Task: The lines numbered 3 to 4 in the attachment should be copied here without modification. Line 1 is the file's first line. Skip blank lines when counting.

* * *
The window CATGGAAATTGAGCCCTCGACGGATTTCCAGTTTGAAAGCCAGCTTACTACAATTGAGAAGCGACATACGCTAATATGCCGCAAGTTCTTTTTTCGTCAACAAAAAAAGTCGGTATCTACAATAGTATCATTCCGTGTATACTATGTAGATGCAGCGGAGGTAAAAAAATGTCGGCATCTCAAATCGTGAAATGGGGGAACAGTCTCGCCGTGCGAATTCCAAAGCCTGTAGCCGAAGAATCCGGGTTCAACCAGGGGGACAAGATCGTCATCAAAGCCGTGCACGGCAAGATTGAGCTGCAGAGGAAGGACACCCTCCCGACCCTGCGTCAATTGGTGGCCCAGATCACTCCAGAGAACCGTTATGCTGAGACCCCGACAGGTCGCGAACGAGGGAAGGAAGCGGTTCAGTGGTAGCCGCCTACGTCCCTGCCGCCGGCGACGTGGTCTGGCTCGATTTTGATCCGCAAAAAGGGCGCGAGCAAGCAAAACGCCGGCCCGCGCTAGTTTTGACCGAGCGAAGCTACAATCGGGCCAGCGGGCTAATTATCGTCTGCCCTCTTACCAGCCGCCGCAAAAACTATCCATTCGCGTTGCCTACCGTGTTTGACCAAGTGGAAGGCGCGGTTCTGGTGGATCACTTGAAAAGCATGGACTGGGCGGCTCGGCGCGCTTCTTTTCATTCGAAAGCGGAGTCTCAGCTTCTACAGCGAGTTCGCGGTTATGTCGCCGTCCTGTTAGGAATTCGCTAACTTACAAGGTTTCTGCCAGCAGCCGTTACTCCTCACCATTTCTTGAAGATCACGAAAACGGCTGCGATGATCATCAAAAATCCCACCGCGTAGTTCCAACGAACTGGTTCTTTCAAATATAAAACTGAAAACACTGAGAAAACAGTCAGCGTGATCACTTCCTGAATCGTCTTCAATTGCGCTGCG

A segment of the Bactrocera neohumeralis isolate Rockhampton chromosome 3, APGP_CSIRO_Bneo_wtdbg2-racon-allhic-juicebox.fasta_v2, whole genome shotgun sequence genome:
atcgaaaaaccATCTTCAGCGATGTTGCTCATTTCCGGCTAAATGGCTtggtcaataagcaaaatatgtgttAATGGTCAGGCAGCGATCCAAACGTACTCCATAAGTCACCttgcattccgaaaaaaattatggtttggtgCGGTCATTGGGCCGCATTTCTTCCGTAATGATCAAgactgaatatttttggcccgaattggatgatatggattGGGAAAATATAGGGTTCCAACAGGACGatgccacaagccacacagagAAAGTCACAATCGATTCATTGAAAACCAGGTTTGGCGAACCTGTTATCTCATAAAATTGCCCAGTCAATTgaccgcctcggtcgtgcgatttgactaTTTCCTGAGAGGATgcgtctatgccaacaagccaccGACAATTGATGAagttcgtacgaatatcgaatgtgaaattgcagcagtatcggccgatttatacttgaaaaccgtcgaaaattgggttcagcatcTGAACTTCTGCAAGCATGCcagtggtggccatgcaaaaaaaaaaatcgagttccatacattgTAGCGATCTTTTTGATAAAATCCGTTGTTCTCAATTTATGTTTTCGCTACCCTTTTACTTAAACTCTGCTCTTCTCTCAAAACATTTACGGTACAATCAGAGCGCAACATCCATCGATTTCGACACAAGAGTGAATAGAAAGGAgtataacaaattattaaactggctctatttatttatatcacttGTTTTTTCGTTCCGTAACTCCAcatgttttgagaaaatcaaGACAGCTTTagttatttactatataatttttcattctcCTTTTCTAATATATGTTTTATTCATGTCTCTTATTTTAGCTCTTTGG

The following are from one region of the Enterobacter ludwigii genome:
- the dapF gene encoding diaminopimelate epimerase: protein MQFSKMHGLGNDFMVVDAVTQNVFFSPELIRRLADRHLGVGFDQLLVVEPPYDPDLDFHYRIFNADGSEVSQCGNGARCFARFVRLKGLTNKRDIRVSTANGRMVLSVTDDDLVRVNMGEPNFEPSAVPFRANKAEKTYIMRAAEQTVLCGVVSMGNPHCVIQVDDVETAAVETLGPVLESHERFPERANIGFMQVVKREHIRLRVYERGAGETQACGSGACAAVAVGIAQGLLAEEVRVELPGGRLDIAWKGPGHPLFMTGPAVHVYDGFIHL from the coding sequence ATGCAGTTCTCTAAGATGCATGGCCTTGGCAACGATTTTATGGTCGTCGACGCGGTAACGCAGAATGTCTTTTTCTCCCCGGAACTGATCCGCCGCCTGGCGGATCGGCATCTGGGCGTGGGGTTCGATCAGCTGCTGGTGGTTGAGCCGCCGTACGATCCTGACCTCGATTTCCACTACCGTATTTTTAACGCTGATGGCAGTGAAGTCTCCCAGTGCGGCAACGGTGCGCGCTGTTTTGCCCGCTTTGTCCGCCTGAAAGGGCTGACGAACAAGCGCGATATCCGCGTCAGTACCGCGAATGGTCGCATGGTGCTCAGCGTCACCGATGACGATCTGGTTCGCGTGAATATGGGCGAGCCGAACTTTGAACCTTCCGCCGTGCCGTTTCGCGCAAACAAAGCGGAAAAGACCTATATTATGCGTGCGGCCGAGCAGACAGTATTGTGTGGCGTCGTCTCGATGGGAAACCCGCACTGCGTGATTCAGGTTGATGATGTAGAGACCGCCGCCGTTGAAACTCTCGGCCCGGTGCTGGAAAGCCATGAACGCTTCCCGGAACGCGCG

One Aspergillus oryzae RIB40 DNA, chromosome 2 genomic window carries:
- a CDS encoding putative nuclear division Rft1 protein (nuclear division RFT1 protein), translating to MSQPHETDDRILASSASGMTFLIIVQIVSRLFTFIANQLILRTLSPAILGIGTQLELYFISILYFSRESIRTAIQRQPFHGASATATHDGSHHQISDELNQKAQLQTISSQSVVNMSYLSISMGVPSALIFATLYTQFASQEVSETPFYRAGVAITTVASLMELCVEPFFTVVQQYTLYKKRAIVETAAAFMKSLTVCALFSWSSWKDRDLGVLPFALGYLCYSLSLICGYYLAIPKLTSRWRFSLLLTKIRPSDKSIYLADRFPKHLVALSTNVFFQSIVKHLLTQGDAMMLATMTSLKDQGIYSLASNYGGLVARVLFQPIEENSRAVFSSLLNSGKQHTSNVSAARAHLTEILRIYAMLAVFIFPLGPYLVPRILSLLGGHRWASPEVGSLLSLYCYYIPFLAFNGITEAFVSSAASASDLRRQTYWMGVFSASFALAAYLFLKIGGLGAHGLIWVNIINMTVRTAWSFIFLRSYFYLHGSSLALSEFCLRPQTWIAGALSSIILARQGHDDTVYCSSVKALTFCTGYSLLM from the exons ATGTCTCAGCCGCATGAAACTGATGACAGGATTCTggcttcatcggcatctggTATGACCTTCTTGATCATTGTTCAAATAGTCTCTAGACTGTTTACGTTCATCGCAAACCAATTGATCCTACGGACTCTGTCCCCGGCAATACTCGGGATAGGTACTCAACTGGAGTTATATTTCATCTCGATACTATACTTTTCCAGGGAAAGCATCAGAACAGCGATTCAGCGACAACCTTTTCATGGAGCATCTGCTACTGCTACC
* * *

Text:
atcgaaaaaccATCTTCAGCGATGTTGCTCATTTCCGGCTAAATGGCTtggtcaataagcaaaatatgtgttAATGGTCAGGCAGCGATCCAAACGTACTCCATAAGTCACCttgcattccgaaaaaaattatggtttggtgCGGTCATTGGGCCGCATTTCTTCCGTAATGATCAAgactgaatatttttggcccgaattggatgatatggattGGGAAAATATAGGGTTCCAACAGGACGatgccacaagccacacagagAAAGTCACAATCGATTCATTGAAAACCAGGTTTGGCGAACCTGTTATCTCATAAAATTGCCCAGTCAATTgaccgcctcggtcgtgcgatttgactaTTTCCTGAGAGGATgcgtctatgccaacaagccaccGACAATTGATGAagttcgtacgaatatcgaatgtgaaattgcagcagtatcggccgatttatacttgaaaaccgtcgaaaattgggttcagcatcTGAACTTCTGCAAGCATGCcagtggtggccatgcaaaaaaaaaaatcgagttccatacattgTAGCGATCTTTTTGATAAAATCCGTTGTTCTCAATTTATGTTTTCGCTACCCTTTTACTTAAACTCTGCTCTTCTCTCAAAACATTTACGGTACAATCAGAGCGCAACATCCATCGATTTCGACACAAGAGTGAATAGAAAGGAgtataacaaattattaaactggctctatttatttatatcacttGTTTTTTCGTTCCGTAACTCCAcatgttttgagaaaatcaaGACAGCTTTagttatttactatataatttttcattctcCTTTTCTAATATATGTTTTATTCATGTCTCTTATTTTAGCTCTTTGG

The following are from one region of the Enterobacter ludwigii genome: